NatGeo And History Channel Present Their Takes On Obama’s Legacy

Amid a contentious administration change, three docs consider President Obama’s impact on social, political, and environmental issues.

NatGeo And History Channel Present Their Takes On Obama’s Legacy
May 1, 2011: President Barack Obama listens during one in a series of meetings discussing the mission against Osama bin Laden, in the Situation Room of the White House.

WHAT: National Geographic Channel’s Sea of Hope: America’s Underwater Treasures, followed by the two-hour special Obama: The Price of Hope; History Channel’s two-hour The 44th President: In His Own Words, all on January 15.


WHO: President Barack Obama, Hillary Clinton and more than a dozen political influencers, oceanographer Sylvia Earle, photographer Brian Skerry, author Max Kennedy.

WHY WE CARE: In the days leading up to an Orwellian inauguration, National Geographic hopes to stave off despondence by a few hours with an evening of documentaries about Obama’s environmental and political legacies. Obama profiles his administration’s challenges and impact—from being the first African-American president to navigating an impending financial collapse, unemployment numbers, universal health care, right-wing resistance, the Arab Spring, gun violence, and racial justice.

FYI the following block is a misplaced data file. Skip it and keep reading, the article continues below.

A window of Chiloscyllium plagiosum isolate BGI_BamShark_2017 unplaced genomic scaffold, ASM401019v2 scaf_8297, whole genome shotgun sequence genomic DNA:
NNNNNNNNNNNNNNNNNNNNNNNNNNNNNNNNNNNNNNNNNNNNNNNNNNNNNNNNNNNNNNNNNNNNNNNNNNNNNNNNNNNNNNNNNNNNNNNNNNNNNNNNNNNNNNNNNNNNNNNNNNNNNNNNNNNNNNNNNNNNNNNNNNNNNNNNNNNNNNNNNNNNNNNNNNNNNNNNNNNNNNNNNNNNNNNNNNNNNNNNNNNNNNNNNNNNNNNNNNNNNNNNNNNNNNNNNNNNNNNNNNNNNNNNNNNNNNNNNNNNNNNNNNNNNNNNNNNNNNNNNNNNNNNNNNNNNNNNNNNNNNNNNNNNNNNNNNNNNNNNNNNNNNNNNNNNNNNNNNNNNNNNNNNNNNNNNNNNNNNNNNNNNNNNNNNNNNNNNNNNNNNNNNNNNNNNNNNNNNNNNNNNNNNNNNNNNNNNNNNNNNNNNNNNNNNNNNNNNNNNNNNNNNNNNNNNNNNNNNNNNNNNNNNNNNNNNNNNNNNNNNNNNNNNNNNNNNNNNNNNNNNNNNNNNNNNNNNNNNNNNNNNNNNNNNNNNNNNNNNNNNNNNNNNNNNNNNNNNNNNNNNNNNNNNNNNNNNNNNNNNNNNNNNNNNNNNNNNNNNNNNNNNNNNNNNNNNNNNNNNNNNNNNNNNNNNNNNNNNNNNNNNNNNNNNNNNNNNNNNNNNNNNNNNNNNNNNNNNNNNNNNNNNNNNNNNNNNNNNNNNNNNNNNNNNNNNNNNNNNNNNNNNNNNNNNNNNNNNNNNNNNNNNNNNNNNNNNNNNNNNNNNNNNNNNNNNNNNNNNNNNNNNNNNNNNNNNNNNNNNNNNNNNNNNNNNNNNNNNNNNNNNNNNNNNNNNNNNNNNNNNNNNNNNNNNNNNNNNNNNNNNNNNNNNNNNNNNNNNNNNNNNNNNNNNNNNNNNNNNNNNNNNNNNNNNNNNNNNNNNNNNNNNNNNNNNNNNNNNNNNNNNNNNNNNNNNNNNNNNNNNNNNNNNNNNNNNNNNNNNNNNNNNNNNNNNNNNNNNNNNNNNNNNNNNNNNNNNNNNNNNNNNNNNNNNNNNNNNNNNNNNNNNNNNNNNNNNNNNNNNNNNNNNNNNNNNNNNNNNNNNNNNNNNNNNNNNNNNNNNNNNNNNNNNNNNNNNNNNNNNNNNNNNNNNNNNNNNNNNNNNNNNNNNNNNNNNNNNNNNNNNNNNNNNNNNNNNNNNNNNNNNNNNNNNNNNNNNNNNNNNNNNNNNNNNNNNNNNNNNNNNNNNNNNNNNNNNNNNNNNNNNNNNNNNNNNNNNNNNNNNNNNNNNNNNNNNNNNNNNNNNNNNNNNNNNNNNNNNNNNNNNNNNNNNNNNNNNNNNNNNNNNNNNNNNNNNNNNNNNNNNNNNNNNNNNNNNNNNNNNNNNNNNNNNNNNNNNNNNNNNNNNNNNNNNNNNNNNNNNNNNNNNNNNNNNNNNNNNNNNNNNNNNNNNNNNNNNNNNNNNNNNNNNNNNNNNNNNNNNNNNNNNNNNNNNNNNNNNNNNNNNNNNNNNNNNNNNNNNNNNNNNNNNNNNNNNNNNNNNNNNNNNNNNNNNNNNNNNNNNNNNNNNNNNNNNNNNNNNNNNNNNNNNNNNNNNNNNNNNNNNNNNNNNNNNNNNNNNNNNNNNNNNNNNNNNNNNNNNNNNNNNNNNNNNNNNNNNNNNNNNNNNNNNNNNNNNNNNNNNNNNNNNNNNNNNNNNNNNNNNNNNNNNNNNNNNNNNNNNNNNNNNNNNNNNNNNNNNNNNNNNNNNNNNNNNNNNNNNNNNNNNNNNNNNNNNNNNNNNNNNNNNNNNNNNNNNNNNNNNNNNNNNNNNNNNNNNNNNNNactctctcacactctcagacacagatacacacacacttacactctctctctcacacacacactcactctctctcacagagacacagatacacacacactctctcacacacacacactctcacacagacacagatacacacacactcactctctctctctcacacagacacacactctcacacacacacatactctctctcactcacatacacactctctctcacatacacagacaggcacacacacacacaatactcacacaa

That film is preceded by Sea of Hope, Earle’s yearlong aquatic quest to highlight the need to protect eroding underwater ecosystems, which culminates when Obama announces the world’s largest marine preserve, in the Hawaiian Islands, and first national marine monument in the Atlantic Ocean. The February National Geographic Magazine addresses the history of presidential action in ocean preserves.

“The chemistry of the planet is being affected by what we’re putting into and taking out of the ocean,” says Earle. “There should be some places that we leave alone.”

History, meanwhile, is weighing in with The 44th President: In His Own Words, Obama’s first-hand account of his time in office and what a Trump presidency ultimately means to his legacy. The two-hour special is based on interviews conducted both before and after the 2016 Presidential election.

It’s also offering an online companion The Obama Years- A Nine-Part Oral History, a compilation of commentary from Obama and 23 members of his administration.

About the author

Susan Karlin is an award-winning journalist in Los Angeles, covering the nexus of science, technology, and arts, with a fondness for sci-fi and comics. She's a regular contributor to Fast Company, NPR, and IEEE Spectrum, and has written for Newsweek, Forbes, Wired, Scientific American, Discover, NY and London Times, and BBC Radio.